Opt-out decision: The Florida Supreme Court announces it will not consider a lawsuit brought by parents against several school districts for retaining their 3rd-graders because they opted out of taking the Florida Standards Assessments tests. The decision lets stand a court of appeal ruling that the lawsuits should have been filed in the home counties of the districts, rather than in Leon County. News Service of Florida.
Alternative exams: Florida students who fail two key tests needed to graduate have alternative tests they can take – but the standards for those alternatives could be changing. Students have to pass the algebra 1 test and the 10th-grade language arts exam that is part of the Florida Standards Assessments to earn a diploma. Students who fail can take the SAT or ACT for language arts, or the PERT for algebra. But a state panel is recommending that the PERT be eliminated, with the PSAT replacing it, and that the passing score on the SAT be raised from 430 to 500. The Florida Board of Education will decide on the proposed changes. Orlando Sentinel.
Gardiner scholarships: The expansion of the state’s Gardiner scholarships for students with disabilities has been so broad and rapid that even the namesake, former state Sen. Andy Gardiner, worries that the program is straying from the original intent to provide help for children with the most severe disabilities. The program has grown from $20 million in 2014 to $100 million this year, and the criteria for qualifying has broadened so much that students with peanut allergies now are eligible for vouchers. Step Up For Students, which hosts this blog, helps administer the program. Politico Florida.
Turnaround schools: Today, the Florida Board of Education will consider a turnaround plan for the newly combined Gadsden County High School, which is merging East and West high schools. Both schools received D grades from the state this year, and both have had ongoing disciplinary problems. The plan would likely mean a change in administrators, teachers, curriculum and the length of school days. Turnaround plans will also be considered for Hawthorne Middle School in Alachua County and Hamilton County High School. Tallahassee Democrat.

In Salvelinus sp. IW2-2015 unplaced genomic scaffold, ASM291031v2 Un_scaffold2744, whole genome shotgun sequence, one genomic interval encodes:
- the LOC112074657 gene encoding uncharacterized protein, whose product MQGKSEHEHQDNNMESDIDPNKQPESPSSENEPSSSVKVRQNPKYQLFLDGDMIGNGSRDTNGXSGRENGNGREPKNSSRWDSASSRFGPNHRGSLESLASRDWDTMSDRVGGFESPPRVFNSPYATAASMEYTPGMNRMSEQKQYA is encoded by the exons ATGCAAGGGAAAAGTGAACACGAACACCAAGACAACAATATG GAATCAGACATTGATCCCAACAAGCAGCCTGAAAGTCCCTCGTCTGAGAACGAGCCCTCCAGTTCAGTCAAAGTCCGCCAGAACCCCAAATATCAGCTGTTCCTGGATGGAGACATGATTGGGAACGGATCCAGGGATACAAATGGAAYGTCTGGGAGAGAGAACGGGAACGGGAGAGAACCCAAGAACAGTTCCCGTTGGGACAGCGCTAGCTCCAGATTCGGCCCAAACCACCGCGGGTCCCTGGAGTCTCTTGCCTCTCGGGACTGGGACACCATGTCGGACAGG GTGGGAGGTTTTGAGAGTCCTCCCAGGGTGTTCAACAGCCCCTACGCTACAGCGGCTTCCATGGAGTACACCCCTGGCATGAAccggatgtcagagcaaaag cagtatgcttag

With Gov. Rick Scott’s signature, Florida’s newest educational choice program will have a new name, and will be able to serve more students.
Flanked by Senate President Andy Gardiner and his family, House Speaker Steve Crisafulli, and the lawmakers who sponsored the legislation, Scott approved SB 672 this afternoon during a ceremony in the governor’s office.
The new law increases funding for Gardiner scholarships by roughly a third, to $71.2 million. It also allows more 3- and 4-year-olds to use the education savings accounts for students with special needs, and makes them available to children with muscular dystrophy and a wider range of students with autism.
The scholarships, previously known as Personal Learning Scholarship Accounts, allow families to pay for school tuition, therapy, curriculum and other education-related services of their choice. Step Up For Students, which hosts this blog, helps administer them.
A measure expanding Florida’s newest educational option for special needs students is now headed to Gov. Rick Scott’s desk.
The Florida House of Representatives on Thursday overwhelmingly approved SB 672, which would allow more families to access Personal Learning Scholarship Accounts and give the program a new name.
The Gardiner Scholarship — renamed for the family of Senate President Andy Gardiner, who championed the program — would be open to more students, including 3- and 4-year-olds and students with muscular dystrophy, as well as more children across the entire autism spectrum. The measure would also boost funding for scholarships to $71.2 million, and create new college programs for special-needs students.
The Florida Senate this morning unanimously approved legislation expanding — and renaming — the state’s newest educational choice program for special needs students.